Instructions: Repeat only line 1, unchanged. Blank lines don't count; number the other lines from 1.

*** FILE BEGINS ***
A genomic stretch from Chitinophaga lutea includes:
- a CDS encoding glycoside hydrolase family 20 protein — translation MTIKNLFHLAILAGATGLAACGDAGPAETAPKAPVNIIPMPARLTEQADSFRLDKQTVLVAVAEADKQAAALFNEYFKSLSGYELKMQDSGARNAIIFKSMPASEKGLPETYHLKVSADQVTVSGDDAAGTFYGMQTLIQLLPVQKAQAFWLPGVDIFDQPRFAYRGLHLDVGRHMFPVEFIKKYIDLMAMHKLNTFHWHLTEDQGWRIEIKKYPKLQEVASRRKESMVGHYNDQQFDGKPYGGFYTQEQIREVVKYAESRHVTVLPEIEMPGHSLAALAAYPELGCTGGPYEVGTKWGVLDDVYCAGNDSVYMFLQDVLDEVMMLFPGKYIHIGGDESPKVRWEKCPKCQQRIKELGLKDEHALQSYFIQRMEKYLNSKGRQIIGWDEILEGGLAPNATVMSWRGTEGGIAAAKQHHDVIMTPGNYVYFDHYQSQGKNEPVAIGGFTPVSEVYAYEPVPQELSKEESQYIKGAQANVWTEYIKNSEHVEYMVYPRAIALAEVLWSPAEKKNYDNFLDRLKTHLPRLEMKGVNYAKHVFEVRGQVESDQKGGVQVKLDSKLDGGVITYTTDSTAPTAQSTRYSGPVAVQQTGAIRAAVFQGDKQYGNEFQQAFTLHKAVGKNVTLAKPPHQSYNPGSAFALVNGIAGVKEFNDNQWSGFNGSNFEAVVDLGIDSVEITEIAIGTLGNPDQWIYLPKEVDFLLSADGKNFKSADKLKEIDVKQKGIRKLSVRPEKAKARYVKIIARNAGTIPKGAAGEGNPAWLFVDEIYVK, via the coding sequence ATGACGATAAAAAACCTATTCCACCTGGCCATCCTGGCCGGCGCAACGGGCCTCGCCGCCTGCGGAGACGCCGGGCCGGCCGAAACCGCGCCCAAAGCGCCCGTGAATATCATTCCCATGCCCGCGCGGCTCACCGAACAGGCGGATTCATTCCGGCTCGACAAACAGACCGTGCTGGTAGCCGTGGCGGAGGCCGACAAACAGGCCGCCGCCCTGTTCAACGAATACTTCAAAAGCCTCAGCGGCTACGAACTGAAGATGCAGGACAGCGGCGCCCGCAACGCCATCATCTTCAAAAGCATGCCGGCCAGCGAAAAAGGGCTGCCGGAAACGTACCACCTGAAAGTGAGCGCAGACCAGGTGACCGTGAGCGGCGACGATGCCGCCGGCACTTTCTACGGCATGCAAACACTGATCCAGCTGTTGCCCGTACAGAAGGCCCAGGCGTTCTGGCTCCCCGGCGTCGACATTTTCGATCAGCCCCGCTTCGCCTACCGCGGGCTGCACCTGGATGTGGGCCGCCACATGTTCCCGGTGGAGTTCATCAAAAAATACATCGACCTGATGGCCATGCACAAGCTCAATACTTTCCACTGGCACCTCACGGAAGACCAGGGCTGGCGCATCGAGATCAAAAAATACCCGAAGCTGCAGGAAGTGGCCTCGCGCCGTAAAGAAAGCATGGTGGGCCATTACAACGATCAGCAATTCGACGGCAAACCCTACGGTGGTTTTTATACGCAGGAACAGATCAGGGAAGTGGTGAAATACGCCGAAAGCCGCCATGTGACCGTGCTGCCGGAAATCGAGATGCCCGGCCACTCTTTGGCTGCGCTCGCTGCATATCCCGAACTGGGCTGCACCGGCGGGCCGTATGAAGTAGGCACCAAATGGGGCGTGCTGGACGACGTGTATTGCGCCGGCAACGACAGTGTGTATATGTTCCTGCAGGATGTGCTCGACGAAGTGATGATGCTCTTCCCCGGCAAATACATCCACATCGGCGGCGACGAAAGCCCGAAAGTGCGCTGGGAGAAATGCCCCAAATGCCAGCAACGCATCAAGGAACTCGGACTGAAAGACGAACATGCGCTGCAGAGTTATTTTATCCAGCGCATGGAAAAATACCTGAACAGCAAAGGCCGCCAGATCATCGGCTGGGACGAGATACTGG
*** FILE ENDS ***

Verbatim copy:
A genomic stretch from Chitinophaga lutea includes: